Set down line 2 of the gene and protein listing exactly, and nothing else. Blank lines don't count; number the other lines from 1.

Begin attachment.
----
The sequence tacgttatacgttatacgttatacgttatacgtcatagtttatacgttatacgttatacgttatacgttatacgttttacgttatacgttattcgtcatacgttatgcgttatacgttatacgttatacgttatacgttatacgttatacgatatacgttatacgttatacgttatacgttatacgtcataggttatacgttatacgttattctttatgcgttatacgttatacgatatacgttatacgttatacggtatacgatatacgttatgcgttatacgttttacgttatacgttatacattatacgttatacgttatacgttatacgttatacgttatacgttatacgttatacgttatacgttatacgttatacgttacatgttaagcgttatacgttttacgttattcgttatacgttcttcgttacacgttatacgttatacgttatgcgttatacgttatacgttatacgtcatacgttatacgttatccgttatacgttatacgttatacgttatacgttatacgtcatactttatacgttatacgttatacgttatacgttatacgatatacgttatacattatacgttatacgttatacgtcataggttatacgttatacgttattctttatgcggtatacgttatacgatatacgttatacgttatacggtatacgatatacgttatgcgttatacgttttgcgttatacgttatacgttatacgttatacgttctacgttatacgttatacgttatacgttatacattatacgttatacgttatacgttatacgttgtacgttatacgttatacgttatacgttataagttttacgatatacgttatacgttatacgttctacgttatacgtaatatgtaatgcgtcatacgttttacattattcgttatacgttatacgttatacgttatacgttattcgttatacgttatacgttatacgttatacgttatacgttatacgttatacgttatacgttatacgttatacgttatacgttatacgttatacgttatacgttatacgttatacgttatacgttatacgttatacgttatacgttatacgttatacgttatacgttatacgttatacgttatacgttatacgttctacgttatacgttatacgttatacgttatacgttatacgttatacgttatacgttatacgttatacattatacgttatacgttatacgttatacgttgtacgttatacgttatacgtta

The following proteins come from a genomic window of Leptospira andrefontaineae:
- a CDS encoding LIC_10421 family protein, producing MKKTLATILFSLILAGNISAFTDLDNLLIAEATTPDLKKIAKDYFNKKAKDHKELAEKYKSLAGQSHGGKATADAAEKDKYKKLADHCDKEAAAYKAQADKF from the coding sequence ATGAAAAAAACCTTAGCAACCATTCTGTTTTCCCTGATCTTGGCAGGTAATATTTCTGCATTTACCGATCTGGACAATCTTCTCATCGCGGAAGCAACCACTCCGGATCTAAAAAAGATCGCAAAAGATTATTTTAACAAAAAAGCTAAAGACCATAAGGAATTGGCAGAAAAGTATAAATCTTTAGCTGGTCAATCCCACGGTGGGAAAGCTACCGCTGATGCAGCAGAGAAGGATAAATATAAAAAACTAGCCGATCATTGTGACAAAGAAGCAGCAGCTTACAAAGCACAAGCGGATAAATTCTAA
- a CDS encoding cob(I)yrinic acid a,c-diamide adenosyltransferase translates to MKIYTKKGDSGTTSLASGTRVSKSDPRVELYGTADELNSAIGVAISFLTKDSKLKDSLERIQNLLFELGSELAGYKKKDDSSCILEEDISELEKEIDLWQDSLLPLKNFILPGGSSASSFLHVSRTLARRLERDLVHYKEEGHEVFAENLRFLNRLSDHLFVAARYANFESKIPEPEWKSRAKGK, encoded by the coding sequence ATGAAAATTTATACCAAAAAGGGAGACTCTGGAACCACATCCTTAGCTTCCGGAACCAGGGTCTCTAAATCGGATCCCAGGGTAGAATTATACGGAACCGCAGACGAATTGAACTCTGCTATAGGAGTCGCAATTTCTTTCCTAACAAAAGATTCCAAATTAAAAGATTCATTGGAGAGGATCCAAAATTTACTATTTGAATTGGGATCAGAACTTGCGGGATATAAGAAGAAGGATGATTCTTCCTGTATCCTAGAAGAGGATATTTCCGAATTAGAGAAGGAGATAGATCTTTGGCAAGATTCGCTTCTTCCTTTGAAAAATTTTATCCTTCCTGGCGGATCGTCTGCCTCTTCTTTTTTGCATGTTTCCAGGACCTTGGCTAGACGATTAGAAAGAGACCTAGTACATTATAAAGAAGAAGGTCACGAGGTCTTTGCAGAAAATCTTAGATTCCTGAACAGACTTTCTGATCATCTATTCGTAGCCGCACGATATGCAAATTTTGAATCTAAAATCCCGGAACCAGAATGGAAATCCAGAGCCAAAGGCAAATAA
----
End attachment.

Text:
The following proteins come from a genomic window of Leptospira andrefontaineae: